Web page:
TN AG Skrmetti Joins Bipartisan Effort Calling on Congress to Improve Federal-State Cooperation to End Human Trafficking
Nashville- Tennessee Attorney General Jonathan Skrmetti, in partnership with 35 other state attorneys general, sent a letter to Congressional leaders informing them of an issue of grave concern with the National Human Trafficking Hotline. The letter requests assistance from Congress to preserve the critical joint federal-state effort to end trafficking.
Since 2007, Polaris has operated the National Human Trafficking Hotline with funding authorized by Congress. Many states rely on the National Hotline to forward tips of suspected human trafficking to local law enforcement to arrest traffickers, safely recover victims and uncover evidence of trafficking rings and operations.
In recent months, it was discovered that Polaris only forwards tips to state law enforcement about adult victims in limited circumstances. This practice is contrary to what Polaris advertises, to what states and organizations have come to expect from this partnership, and, the attorneys general believe, to what Congress expects from its funding. Additionally, in some cases, states have discovered a delay of even several months before the Hotline shared tips with states.
Many states, federal agencies, and organizations have actively engaged the public in utilizing the Hotline for tips on trafficking to gather additional intelligence on trafficking operations, disrupt these criminal activities and recover victims. These newly discovered Polaris practices dramatically diminish the value of the Hotline to any of these efforts. State attorneys general met with Polaris last week to discuss this concern, but Polaris has indicated no intention to revise its policies.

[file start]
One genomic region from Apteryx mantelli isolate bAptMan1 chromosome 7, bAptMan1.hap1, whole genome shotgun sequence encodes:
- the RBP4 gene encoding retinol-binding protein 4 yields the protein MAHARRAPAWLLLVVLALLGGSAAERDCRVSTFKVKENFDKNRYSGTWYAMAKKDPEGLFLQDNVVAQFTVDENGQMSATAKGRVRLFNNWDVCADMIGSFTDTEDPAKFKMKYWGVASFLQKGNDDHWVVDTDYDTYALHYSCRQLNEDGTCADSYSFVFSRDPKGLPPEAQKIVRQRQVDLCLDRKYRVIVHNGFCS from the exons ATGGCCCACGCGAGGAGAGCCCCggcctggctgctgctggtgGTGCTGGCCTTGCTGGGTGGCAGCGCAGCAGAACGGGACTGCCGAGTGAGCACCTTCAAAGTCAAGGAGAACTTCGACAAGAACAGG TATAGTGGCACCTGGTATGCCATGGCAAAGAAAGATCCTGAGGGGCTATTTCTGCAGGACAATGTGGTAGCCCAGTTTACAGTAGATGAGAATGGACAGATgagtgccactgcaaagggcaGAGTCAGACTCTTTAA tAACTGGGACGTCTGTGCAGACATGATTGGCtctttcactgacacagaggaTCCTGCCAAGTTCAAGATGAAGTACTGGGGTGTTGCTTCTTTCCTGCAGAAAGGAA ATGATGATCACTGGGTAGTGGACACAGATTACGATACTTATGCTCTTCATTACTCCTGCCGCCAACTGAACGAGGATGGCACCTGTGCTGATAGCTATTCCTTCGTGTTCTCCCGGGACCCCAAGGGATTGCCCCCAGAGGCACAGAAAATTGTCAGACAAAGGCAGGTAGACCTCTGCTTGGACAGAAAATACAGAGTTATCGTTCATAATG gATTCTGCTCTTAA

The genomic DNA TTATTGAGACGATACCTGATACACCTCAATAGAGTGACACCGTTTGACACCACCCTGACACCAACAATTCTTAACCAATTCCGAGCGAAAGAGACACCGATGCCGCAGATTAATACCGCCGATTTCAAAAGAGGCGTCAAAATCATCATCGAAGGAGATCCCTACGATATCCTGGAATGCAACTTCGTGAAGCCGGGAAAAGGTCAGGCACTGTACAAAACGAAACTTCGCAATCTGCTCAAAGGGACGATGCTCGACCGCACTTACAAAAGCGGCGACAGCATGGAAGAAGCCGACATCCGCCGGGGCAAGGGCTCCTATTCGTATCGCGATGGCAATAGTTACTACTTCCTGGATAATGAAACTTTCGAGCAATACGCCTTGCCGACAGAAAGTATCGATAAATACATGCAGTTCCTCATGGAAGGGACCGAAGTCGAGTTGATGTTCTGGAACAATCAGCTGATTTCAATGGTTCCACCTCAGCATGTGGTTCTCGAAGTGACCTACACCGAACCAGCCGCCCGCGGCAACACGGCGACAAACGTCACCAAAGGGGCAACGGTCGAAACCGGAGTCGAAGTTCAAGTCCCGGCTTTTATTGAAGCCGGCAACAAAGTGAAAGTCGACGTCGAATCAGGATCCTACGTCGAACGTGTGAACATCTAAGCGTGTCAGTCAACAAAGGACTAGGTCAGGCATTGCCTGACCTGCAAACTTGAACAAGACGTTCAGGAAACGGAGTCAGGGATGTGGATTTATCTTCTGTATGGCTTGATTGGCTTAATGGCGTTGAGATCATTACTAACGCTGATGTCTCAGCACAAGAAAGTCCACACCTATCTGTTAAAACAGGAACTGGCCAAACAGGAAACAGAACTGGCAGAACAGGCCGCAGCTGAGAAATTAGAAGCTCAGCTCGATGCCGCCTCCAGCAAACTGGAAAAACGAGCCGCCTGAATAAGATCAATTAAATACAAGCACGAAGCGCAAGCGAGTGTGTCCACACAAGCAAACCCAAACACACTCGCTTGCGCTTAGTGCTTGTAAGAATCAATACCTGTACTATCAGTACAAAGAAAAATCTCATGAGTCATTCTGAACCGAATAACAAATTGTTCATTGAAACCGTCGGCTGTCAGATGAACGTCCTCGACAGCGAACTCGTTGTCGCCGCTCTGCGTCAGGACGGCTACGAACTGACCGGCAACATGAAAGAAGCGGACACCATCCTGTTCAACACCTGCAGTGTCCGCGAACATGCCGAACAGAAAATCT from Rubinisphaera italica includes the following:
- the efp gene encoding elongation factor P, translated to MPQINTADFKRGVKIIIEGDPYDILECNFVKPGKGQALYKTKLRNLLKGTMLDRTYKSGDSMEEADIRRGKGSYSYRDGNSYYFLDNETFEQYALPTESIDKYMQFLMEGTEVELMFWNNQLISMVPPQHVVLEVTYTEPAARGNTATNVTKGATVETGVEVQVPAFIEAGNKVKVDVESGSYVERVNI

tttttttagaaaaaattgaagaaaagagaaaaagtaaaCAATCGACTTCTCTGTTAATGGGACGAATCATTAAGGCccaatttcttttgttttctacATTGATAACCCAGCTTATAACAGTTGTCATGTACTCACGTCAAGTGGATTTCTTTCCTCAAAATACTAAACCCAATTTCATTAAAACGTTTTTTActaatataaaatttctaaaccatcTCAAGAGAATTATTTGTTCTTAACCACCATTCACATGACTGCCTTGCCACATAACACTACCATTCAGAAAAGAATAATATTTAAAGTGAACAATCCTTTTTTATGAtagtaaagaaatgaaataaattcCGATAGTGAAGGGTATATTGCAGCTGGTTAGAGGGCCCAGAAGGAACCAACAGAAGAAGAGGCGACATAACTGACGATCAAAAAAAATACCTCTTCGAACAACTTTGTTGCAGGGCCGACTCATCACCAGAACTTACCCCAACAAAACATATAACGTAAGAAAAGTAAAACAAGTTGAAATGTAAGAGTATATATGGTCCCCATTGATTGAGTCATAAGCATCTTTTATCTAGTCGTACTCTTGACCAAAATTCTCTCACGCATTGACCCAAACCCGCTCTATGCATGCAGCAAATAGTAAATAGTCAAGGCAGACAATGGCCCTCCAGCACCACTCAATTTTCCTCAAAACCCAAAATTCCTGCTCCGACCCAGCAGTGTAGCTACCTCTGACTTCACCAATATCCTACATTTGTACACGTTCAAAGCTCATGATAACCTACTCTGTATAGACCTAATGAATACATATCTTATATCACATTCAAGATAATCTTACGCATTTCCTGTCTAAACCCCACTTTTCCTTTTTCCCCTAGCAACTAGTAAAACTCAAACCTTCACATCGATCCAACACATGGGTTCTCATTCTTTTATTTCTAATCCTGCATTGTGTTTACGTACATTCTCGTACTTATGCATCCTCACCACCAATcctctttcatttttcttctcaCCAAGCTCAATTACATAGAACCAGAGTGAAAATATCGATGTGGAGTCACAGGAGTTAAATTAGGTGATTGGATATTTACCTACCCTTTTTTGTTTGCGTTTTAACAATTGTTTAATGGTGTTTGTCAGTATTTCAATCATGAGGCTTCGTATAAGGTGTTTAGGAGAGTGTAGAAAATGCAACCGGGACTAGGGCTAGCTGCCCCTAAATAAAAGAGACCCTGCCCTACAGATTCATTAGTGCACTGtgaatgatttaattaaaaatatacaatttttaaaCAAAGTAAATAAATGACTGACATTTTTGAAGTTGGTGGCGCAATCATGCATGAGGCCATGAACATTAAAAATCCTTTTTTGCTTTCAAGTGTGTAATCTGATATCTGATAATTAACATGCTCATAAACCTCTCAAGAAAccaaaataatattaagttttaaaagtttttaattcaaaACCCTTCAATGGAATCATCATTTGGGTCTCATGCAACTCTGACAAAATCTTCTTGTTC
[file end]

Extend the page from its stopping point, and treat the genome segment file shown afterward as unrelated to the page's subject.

In their letter to Congress, the attorneys general wrote, “It appears to us that the Hotline is not performing the services it is already funded to perform. Without changes to Polaris’s operating procedures, our state anti-trafficking initiatives gain little from participation in the National Hotline. As such, individual states may be forced to establish their own state hotlines, as some already have begun to do. A nationally-run hotline not only achieves cost-efficiencies, but also ensures a uniform approach and allows for the collection of cross-state information with regard to human trafficking tips.”
The attorneys general continued, “We urge Congress to ensure that Polaris makes changes to its current and reported planned tip reporting policies to begin forwarding tips regarding suspected human trafficking of adults, in a prompt manner, to the corresponding state’s law enforcement officials for their evaluation and response to ensure victim safety…We cannot afford to lose the benefits of this federal-state partnership to end trafficking."
General Skrmetti was joined in the letter by state attorneys general from Alabama, Alaska, Arizona, Arkansas, California, Connecticut, Delaware, Florida, Georgia, Idaho, Indiana, Iowa, Kentucky, Louisiana, Michigan, Mississippi, Missouri, Montana, Nebraska, Nevada, New Mexico, North Dakota, Ohio, Oklahoma, Oregon, Pennsylvania, Rhode Island, South Carolina, South Dakota, Texas, Utah, Vermont, Virgin Islands, Virginia, and Wisconsin.
Read the letter here.